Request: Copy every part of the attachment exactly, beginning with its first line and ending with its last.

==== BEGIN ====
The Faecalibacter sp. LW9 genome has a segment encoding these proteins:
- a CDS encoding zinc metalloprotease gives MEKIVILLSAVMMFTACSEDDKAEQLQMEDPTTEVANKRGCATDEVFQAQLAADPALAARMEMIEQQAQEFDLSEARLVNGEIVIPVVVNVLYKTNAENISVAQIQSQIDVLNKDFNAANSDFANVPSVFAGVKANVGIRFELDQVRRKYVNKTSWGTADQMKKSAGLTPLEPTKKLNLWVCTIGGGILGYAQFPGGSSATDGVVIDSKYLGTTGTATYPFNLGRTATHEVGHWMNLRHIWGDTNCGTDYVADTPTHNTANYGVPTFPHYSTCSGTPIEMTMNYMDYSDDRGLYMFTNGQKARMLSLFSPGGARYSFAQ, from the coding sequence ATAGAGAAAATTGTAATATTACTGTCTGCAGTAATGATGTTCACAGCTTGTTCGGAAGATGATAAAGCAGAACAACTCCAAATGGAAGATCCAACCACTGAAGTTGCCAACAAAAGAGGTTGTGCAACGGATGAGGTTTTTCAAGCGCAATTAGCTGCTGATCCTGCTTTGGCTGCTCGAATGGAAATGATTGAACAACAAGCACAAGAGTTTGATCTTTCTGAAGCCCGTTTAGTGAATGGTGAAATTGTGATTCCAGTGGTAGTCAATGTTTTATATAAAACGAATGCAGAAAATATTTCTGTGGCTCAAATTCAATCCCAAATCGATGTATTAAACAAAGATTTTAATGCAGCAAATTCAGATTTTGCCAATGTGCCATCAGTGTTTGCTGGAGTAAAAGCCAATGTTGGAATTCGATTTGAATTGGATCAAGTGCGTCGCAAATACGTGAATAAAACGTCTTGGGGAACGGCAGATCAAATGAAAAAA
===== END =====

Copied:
The Faecalibacter sp. LW9 genome has a segment encoding these proteins:
- a CDS encoding zinc metalloprotease gives MEKIVILLSAVMMFTACSEDDKAEQLQMEDPTTEVANKRGCATDEVFQAQLAADPALAARMEMIEQQAQEFDLSEARLVNGEIVIPVVVNVLYKTNAENISVAQIQSQIDVLNKDFNAANSDFANVPSVFAGVKANVGIRFELDQVRRKYVNKTSWGTADQMKKSAGLTPLEPTKKLNLWVCTIGGGILGYAQFPGGSSATDGVVIDSKYLGTTGTATYPFNLGRTATHEVGHWMNLRHIWGDTNCGTDYVADTPTHNTANYGVPTFPHYSTCSGTPIEMTMNYMDYSDDRGLYMFTNGQKARMLSLFSPGGARYSFAQ, from the coding sequence ATAGAGAAAATTGTAATATTACTGTCTGCAGTAATGATGTTCACAGCTTGTTCGGAAGATGATAAAGCAGAACAACTCCAAATGGAAGATCCAACCACTGAAGTTGCCAACAAAAGAGGTTGTGCAACGGATGAGGTTTTTCAAGCGCAATTAGCTGCTGATCCTGCTTTGGCTGCTCGAATGGAAATGATTGAACAACAAGCACAAGAGTTTGATCTTTCTGAAGCCCGTTTAGTGAATGGTGAAATTGTGATTCCAGTGGTAGTCAATGTTTTATATAAAACGAATGCAGAAAATATTTCTGTGGCTCAAATTCAATCCCAAATCGATGTATTAAACAAAGATTTTAATGCAGCAAATTCAGATTTTGCCAATGTGCCATCAGTGTTTGCTGGAGTAAAAGCCAATGTTGGAATTCGATTTGAATTGGATCAAGTGCGTCGCAAATACGTGAATAAAACGTCTTGGGGAACGGCAGATCAAATGAAAAAA